• The Baltic German watercolour artist and draugtsman , Johann Christof Brotze holds in his collection drawings of the Bauska Castle ruins dated 1792 and 1806. They show the castle without the roof, windows and doors.
  • In 1797 the first plan of the Bauska city was created. It was drawn by the land surveyor of the Bauska district, Johann Heinrich Kramer. Also, the plan of the Bauska Castle and its surroundings has been added separately.
  • The Czar of Russia, Alexander I visited the Bauska Castle ruins in 1821 while travelling around the country and ordered to fill and wall up the cellars and passages.
  • In 1827 upon request by the Governor General of the Baltic, Philip Paulucci the land surveyor of the Jelgava district, C.G. Raetsch drafted a view of the Bauska Castle ruins and two respective plans.
  • The Baltic German artist and student of local history, Julius Dëring repeatedly visited the Bauska Castle ruins in the middle of the 19th century and drew a plan of the castle in 1860. He wrote in his diary in 1861 that he and his assistant tried to access the partially collapsed cellars in the large semicircular tower of the Bauska Castle, but they failed.
  • Upon suggestion by the Governor General of Courland, Paul von Lilienfeld the Garden Committee that started to plant a park in the territory of castle ruins was established in Bauska in 1860.
  • In 1874 the owner of the Mežotne estate, Paul Lieven obtained in his possession the Bauska Castle ruins along with the castle estate. Due to his support, the castle ruins hosted an agricultural exhibition in 1882, and a pavilion-restaurant was built in the green area of the castle mound in 1886.
  • The school inspector and student of local history of the Bauska district, Oscar Emil Scmidt took pictures of the Bauska Castle ruins at the end of the 19th century. Later they became a popular object for other professional photographers of Bauska.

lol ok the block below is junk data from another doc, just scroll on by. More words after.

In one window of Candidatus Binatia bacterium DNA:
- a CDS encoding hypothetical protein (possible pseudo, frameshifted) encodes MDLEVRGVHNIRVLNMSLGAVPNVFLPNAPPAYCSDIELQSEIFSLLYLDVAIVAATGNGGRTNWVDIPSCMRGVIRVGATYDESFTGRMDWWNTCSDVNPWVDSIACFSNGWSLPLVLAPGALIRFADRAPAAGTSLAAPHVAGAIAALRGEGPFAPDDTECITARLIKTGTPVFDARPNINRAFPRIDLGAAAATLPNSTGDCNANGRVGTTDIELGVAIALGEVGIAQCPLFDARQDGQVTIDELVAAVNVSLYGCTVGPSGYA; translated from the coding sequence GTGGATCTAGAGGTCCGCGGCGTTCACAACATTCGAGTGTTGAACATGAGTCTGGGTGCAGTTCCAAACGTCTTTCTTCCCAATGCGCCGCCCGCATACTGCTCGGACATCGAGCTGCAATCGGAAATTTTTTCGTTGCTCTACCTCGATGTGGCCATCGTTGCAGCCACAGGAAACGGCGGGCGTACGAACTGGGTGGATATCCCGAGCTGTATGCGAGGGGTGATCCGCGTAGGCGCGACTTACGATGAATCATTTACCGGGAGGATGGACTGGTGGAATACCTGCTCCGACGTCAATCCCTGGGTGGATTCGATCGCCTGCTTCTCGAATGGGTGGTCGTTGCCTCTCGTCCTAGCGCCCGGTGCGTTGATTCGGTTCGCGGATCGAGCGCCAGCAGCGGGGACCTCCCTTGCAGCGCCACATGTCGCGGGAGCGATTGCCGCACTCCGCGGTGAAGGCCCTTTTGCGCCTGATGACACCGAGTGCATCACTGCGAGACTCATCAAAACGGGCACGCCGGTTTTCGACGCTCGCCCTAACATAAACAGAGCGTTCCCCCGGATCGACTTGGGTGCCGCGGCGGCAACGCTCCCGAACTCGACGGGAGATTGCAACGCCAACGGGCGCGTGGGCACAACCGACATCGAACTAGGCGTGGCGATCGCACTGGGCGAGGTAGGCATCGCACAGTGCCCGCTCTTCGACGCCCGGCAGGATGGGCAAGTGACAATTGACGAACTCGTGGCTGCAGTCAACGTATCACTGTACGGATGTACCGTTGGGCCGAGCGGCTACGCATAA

• At the end of the 19th century the Bauska Castle was visited by the researcher of the Baltic castles, Karl von Löwis of Menar. He mentioned also the Bauska Castle in his monograph about the Livonian castles.
  • The rabbi of Bauska, Abraham Isaac Kook, who was later a famous theologian in Palestine, used the Bauska Castle ruins as a place for meditation between the 19th and 20th century.
  • On 23 October 1905 the first open people's meeting with about a thousand of residents from Bauska and its surroundings participating took place in the Bauska Castle ruins. They discussed the fight against the autocracy of the Czar of Russia.
  • On 22 March 1921 the Bauska Town Council sent a letter to the Department of Art and Cultural Affairs suggesting to establish borders of the territory of the Bauska Castle ruins. At that time, the castle ruins were under the authority of the Town Council.
  • In the middle of the 1930-ties the Bauska Town Council asked the Board of Monuments to allow establishment of a view platform in the large tower of the Bauska Castle.
  • On 20 June 1943 the celebration of the city's 500th anniversary took place in the yard of the Bauska Castle ruins.
  • On 22 August 1952 upon decision by the Council of Ministers of the Latvian SSR the Bauska Castle ruins were included in the list of architectural monuments. The Council of Ministers issued a special decision on 29 December 1967 delegating the local government of the Bauska district to ensure maintenance of the castle ruins and including them in the tourism route Riga – Bauska — Pilsrundāle – Jelgava.

Created – Hofmanstudio